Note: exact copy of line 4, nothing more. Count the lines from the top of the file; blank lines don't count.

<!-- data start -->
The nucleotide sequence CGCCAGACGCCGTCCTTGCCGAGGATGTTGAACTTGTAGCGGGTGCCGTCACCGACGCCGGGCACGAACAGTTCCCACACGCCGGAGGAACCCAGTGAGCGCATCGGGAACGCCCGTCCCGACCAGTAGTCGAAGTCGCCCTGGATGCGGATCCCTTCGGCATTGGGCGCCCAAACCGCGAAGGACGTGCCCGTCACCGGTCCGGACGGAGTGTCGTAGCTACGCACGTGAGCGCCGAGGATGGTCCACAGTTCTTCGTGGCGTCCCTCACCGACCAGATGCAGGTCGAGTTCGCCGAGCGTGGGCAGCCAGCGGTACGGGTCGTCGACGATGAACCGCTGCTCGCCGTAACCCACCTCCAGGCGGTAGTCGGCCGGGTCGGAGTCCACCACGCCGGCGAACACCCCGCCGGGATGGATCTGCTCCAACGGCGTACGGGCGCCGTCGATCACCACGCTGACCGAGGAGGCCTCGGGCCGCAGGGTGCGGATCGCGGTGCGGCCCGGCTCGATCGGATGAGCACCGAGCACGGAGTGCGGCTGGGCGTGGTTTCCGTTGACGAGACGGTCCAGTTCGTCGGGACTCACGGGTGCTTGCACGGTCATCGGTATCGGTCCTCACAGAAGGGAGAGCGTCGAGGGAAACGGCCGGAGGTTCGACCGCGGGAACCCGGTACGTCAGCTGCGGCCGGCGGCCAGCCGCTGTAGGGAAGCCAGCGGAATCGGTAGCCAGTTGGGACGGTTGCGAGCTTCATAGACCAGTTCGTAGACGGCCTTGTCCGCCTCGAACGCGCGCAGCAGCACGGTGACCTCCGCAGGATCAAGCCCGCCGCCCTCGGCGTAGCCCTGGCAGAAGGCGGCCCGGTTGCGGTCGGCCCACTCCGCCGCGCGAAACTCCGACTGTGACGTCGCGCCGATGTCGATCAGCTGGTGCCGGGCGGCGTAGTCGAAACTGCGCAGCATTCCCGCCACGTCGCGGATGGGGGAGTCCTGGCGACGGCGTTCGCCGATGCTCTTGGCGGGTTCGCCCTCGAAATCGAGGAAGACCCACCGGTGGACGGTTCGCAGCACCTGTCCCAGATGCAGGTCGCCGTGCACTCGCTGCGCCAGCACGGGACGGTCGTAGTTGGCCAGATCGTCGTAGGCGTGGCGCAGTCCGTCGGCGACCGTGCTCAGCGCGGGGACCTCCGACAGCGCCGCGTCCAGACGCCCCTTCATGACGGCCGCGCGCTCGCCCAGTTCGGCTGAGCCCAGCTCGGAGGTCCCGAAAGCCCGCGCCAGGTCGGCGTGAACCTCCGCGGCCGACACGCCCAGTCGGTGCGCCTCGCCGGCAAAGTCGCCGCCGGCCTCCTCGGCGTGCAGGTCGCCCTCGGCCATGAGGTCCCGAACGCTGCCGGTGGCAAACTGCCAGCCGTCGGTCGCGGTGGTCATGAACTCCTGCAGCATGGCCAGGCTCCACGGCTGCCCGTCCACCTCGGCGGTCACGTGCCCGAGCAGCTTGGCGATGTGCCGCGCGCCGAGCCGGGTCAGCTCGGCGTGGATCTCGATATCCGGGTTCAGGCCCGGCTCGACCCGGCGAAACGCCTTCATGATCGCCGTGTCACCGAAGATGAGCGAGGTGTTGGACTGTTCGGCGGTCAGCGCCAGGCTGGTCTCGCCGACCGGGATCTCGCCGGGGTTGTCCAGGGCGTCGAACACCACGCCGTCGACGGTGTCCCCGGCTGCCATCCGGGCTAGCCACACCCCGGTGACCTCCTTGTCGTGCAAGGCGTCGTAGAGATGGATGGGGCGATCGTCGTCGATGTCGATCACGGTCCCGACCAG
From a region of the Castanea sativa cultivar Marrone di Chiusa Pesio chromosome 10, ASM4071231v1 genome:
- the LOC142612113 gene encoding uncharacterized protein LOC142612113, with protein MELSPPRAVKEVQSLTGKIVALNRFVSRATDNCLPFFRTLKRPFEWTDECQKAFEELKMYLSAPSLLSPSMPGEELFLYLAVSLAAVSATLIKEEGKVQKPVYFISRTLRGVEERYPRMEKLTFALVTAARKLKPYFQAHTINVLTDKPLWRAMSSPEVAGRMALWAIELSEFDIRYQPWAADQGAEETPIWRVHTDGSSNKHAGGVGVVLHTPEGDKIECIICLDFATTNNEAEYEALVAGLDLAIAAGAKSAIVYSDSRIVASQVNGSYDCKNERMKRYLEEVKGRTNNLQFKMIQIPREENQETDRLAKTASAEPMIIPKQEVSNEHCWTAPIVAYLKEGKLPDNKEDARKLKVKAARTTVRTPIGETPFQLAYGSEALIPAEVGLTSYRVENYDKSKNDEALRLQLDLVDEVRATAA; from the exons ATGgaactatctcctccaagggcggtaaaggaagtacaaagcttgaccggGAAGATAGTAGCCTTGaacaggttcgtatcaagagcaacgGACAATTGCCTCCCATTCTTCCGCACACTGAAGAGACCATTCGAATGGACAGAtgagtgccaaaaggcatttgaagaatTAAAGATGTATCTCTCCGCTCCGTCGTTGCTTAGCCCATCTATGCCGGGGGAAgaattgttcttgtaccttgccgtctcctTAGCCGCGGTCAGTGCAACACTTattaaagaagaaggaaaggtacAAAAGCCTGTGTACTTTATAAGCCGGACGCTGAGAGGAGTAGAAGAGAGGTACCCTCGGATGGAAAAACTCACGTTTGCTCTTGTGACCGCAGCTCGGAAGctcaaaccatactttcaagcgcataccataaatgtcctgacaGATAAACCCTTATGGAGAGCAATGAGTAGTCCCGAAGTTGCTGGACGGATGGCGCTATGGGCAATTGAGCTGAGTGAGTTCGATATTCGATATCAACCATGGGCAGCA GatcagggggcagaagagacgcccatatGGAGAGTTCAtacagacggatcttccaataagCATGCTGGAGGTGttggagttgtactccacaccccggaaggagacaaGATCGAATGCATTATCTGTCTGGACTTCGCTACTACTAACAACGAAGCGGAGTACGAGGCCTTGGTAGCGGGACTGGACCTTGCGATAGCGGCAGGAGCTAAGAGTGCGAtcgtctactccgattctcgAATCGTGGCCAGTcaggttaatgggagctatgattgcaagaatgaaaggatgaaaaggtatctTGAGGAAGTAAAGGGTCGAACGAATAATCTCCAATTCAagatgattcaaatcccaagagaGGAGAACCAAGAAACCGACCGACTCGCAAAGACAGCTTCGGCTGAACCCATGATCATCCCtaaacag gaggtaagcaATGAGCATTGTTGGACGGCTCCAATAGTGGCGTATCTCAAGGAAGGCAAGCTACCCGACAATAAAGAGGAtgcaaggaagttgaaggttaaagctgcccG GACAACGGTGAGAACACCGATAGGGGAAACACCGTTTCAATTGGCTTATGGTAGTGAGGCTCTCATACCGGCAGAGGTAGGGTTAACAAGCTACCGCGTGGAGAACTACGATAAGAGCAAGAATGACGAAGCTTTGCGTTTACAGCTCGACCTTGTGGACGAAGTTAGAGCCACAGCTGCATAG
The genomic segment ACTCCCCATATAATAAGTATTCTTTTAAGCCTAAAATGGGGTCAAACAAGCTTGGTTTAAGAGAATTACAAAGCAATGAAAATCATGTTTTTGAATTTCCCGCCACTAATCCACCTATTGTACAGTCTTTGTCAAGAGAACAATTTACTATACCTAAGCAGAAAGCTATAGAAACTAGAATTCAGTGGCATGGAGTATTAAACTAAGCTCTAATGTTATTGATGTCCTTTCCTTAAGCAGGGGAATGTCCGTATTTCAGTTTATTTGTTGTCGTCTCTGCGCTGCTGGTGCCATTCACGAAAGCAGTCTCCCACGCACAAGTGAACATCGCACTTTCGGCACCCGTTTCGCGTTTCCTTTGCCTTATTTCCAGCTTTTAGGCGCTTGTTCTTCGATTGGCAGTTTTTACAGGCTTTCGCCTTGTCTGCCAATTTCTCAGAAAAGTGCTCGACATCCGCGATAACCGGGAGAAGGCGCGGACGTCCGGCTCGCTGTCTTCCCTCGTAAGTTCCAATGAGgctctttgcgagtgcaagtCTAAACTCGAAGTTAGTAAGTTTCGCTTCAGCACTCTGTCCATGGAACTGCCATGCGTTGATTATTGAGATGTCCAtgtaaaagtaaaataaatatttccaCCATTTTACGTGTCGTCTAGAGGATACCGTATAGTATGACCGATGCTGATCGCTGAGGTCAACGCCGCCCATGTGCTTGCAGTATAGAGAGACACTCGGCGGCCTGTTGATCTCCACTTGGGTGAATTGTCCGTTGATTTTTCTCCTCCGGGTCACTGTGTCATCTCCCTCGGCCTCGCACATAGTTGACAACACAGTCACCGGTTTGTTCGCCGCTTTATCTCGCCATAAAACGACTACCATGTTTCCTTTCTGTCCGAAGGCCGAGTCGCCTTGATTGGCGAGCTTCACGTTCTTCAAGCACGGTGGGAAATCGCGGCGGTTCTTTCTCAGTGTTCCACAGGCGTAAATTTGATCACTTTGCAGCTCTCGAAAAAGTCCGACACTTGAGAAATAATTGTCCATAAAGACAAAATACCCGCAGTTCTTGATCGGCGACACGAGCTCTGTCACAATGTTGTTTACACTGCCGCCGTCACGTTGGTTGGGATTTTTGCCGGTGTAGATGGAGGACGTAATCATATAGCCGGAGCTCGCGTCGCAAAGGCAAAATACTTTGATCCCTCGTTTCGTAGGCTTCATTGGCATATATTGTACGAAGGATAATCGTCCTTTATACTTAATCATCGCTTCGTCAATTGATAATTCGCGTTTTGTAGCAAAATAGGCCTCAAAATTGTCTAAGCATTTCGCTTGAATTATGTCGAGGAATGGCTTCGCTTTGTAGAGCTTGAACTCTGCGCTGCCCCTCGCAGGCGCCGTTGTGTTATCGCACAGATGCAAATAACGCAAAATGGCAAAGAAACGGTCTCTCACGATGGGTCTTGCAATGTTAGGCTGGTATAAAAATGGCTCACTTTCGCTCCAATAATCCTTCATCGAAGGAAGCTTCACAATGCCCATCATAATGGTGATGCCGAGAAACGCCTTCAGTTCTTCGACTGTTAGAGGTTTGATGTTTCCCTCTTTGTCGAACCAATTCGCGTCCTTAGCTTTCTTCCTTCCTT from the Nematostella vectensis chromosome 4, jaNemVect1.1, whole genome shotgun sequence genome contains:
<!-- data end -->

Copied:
The genomic segment ACTCCCCATATAATAAGTATTCTTTTAAGCCTAAAATGGGGTCAAACAAGCTTGGTTTAAGAGAATTACAAAGCAATGAAAATCATGTTTTTGAATTTCCCGCCACTAATCCACCTATTGTACAGTCTTTGTCAAGAGAACAATTTACTATACCTAAGCAGAAAGCTATAGAAACTAGAATTCAGTGGCATGGAGTATTAAACTAAGCTCTAATGTTATTGATGTCCTTTCCTTAAGCAGGGGAATGTCCGTATTTCAGTTTATTTGTTGTCGTCTCTGCGCTGCTGGTGCCATTCACGAAAGCAGTCTCCCACGCACAAGTGAACATCGCACTTTCGGCACCCGTTTCGCGTTTCCTTTGCCTTATTTCCAGCTTTTAGGCGCTTGTTCTTCGATTGGCAGTTTTTACAGGCTTTCGCCTTGTCTGCCAATTTCTCAGAAAAGTGCTCGACATCCGCGATAACCGGGAGAAGGCGCGGACGTCCGGCTCGCTGTCTTCCCTCGTAAGTTCCAATGAGgctctttgcgagtgcaagtCTAAACTCGAAGTTAGTAAGTTTCGCTTCAGCACTCTGTCCATGGAACTGCCATGCGTTGATTATTGAGATGTCCAtgtaaaagtaaaataaatatttccaCCATTTTACGTGTCGTCTAGAGGATACCGTATAGTATGACCGATGCTGATCGCTGAGGTCAACGCCGCCCATGTGCTTGCAGTATAGAGAGACACTCGGCGGCCTGTTGATCTCCACTTGGGTGAATTGTCCGTTGATTTTTCTCCTCCGGGTCACTGTGTCATCTCCCTCGGCCTCGCACATAGTTGACAACACAGTCACCGGTTTGTTCGCCGCTTTATCTCGCCATAAAACGACTACCATGTTTCCTTTCTGTCCGAAGGCCGAGTCGCCTTGATTGGCGAGCTTCACGTTCTTCAAGCACGGTGGGAAATCGCGGCGGTTCTTTCTCAGTGTTCCACAGGCGTAAATTTGATCACTTTGCAGCTCTCGAAAAAGTCCGACACTTGAGAAATAATTGTCCATAAAGACAAAATACCCGCAGTTCTTGATCGGCGACACGAGCTCTGTCACAATGTTGTTTACACTGCCGCCGTCACGTTGGTTGGGATTTTTGCCGGTGTAGATGGAGGACGTAATCATATAGCCGGAGCTCGCGTCGCAAAGGCAAAATACTTTGATCCCTCGTTTCGTAGGCTTCATTGGCATATATTGTACGAAGGATAATCGTCCTTTATACTTAATCATCGCTTCGTCAATTGATAATTCGCGTTTTGTAGCAAAATAGGCCTCAAAATTGTCTAAGCATTTCGCTTGAATTATGTCGAGGAATGGCTTCGCTTTGTAGAGCTTGAACTCTGCGCTGCCCCTCGCAGGCGCCGTTGTGTTATCGCACAGATGCAAATAACGCAAAATGGCAAAGAAACGGTCTCTCACGATGGGTCTTGCAATGTTAGGCTGGTATAAAAATGGCTCACTTTCGCTCCAATAATCCTTCATCGAAGGAAGCTTCACAATGCCCATCATAATGGTGATGCCGAGAAACGCCTTCAGTTCTTCGACTGTTAGAGGTTTGATGTTTCCCTCTTTGTCGAACCAATTCGCGTCCTTAGCTTTCTTCCTTCCTT from the Nematostella vectensis chromosome 4, jaNemVect1.1, whole genome shotgun sequence genome contains: